Wednesday, January 26, 2005

More analysis of the Left

Here's John Powers on what the Left needs to do to redefine itself (hat tip: Instapundit). His four point program is for the Left to reclaim virtue, freedom, pleasure, and utopia and his vision is for "a dream bigger than hopes that the Democratic Party will come back into power four years from now".

You have to give Mr. Powers credit for ambitious thinking; even Karl Rove is looking for a mere political realignment instead of redefining civilization as we know it. But on a practical level, dreaming about getting the Democratic Party back in power four years from now has a lot more going for it. Even "promising more prescription drugs for seniors" is a pretty good election plan for candidates who are willing to put some serious effort into keeping that promise in their terms of office. Newt Gingrich's "Contract with America" is a pretty good example. For all intents and purposes, it was really just a big list of what Newt thought a Republican Congress ought to be giving serious attention to doing. You might believe that every point on the list was a horrible idea, or that Newt was an evil, heartless bastard for proposing them, but you have to admit that as a tool for getting the Republicans running Congress for a decade, the Contract with America wasn't such a bad idea.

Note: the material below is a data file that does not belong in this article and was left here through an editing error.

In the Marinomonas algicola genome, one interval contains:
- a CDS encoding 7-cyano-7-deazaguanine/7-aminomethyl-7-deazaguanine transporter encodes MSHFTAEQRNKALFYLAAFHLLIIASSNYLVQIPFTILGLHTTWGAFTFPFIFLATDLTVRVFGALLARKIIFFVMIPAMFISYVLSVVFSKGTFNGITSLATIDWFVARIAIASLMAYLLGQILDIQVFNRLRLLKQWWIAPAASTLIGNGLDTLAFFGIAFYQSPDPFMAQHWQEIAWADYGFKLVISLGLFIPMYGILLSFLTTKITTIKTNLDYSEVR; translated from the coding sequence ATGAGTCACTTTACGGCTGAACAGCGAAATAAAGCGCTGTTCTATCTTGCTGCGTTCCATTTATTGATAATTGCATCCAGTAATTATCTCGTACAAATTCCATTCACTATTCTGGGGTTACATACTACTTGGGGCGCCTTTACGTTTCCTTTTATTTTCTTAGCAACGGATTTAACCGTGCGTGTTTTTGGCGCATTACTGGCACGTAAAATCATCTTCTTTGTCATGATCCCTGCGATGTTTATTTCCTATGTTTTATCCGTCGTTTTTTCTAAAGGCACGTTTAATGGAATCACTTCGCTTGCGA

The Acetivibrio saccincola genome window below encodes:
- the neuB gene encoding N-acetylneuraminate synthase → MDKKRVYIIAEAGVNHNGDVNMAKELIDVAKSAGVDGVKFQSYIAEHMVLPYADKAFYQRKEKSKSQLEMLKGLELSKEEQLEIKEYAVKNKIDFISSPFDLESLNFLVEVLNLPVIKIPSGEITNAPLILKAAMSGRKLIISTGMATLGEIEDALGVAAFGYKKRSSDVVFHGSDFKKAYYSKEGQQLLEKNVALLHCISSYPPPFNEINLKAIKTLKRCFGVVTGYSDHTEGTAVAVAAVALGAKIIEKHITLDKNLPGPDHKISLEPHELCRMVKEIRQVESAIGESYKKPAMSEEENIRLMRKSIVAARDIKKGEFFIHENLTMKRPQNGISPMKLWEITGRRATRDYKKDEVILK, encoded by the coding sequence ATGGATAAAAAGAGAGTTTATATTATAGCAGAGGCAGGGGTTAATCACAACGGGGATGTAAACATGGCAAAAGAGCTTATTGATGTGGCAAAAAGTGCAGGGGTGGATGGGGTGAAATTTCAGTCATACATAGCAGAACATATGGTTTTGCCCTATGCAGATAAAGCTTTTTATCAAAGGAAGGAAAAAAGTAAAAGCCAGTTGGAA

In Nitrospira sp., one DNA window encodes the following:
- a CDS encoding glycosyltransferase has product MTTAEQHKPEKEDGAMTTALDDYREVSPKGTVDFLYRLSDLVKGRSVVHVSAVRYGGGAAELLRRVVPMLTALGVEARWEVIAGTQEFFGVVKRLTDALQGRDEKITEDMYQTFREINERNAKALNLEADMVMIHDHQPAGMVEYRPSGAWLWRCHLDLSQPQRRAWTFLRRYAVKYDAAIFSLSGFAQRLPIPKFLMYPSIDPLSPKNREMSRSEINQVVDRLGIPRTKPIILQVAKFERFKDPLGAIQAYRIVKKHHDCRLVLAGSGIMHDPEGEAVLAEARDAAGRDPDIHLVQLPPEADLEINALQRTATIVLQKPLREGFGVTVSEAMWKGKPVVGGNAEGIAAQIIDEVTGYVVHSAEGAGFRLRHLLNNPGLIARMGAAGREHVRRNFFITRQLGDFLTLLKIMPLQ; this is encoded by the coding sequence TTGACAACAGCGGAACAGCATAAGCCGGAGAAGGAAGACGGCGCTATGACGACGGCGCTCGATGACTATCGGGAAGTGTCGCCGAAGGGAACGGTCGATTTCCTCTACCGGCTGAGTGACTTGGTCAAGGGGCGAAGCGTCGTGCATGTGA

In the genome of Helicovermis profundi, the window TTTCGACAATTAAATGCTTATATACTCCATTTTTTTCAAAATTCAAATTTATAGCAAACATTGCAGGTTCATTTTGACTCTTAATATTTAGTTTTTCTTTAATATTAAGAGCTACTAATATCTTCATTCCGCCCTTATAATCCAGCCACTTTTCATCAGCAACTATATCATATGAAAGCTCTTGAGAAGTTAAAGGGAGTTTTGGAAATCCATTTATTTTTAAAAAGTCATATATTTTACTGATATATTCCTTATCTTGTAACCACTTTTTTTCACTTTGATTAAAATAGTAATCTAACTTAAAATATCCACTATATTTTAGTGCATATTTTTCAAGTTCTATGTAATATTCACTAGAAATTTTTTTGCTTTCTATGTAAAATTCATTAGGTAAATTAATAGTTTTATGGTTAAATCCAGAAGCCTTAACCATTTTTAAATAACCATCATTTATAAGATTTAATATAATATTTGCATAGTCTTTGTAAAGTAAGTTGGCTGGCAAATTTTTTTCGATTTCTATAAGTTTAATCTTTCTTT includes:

Of course, the drawback to taking a stand on what your party is for is that you might be taking your stand on an issue that's destined to lose. The flip side to Gingrich's "Contract with America" is Hillary Clinton's reform of the health care system. Health care reform was an issue that Bill Clinton had campaigned on, and it was an issue that he was willing to make a major legislative achievement of his first term in office. Unfortunately, as Hayes Johnson and David Broder illustrated in their book The System : The American Way of Politics at the Breaking Point, Democratic Presidents going back to Woodrow Wilson have identified instituting a national health care system a bedrock principal of the Democratic party while damaging their Presidencies over and over again in their attempts to nationalize health care. If you've ever wondered why the Democratic party has only had 7 or 8 really good legislating years out of decades and decades of Congressional majorities, 20th century health care policy might be a good place to start researching.


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